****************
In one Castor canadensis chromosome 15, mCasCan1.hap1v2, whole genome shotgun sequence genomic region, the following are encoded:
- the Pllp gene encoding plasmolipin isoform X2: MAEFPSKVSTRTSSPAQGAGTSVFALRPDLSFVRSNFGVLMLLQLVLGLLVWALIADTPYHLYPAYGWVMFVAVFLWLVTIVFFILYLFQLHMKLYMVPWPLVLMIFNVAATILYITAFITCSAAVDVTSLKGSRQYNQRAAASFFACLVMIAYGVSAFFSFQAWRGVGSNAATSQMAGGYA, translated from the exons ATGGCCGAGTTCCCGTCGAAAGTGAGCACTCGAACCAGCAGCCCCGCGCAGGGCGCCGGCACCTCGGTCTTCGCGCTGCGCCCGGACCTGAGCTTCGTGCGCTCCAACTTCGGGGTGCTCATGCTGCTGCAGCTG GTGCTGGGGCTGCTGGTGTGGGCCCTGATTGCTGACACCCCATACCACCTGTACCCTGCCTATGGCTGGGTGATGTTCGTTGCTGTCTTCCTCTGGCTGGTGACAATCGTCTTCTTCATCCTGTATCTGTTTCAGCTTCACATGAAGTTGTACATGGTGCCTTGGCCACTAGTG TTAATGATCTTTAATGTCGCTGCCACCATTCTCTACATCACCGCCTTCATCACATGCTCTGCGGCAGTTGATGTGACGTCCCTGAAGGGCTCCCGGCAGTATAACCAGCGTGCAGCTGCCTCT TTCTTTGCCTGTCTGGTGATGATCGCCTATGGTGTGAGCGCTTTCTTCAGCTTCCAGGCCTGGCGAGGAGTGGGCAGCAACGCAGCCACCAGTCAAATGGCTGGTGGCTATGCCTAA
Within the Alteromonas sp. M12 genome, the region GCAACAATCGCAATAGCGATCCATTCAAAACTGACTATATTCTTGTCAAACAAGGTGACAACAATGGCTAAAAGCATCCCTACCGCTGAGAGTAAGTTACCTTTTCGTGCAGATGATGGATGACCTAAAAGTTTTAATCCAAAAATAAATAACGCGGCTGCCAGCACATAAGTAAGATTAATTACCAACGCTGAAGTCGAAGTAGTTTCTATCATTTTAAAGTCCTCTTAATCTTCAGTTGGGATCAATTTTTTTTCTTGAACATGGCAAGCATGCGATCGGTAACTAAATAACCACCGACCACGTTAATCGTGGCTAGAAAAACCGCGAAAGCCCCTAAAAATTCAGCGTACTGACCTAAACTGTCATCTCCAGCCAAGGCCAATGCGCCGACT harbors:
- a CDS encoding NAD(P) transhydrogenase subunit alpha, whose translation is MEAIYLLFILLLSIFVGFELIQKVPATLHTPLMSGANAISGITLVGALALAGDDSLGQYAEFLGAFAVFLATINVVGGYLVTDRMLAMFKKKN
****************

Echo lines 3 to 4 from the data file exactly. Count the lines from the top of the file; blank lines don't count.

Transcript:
Within the Alteromonas sp. M12 genome, the region GCAACAATCGCAATAGCGATCCATTCAAAACTGACTATATTCTTGTCAAACAAGGTGACAACAATGGCTAAAAGCATCCCTACCGCTGAGAGTAAGTTACCTTTTCGTGCAGATGATGGATGACCTAAAAGTTTTAATCCAAAAATAAATAACGCGGCTGCCAGCACATAAGTAAGATTAATTACCAACGCTGAAGTCGAAGTAGTTTCTATCATTTTAAAGTCCTCTTAATCTTCAGTTGGGATCAATTTTTTTTCTTGAACATGGCAAGCATGCGATCGGTAACTAAATAACCACCGACCACGTTAATCGTGGCTAGAAAAACCGCGAAAGCCCCTAAAAATTCAGCGTACTGACCTAAACTGTCATCTCCAGCCAAGGCCAATGCGCCGACT harbors:
- a CDS encoding NAD(P) transhydrogenase subunit alpha, whose translation is MEAIYLLFILLLSIFVGFELIQKVPATLHTPLMSGANAISGITLVGALALAGDDSLGQYAEFLGAFAVFLATINVVGGYLVTDRMLAMFKKKN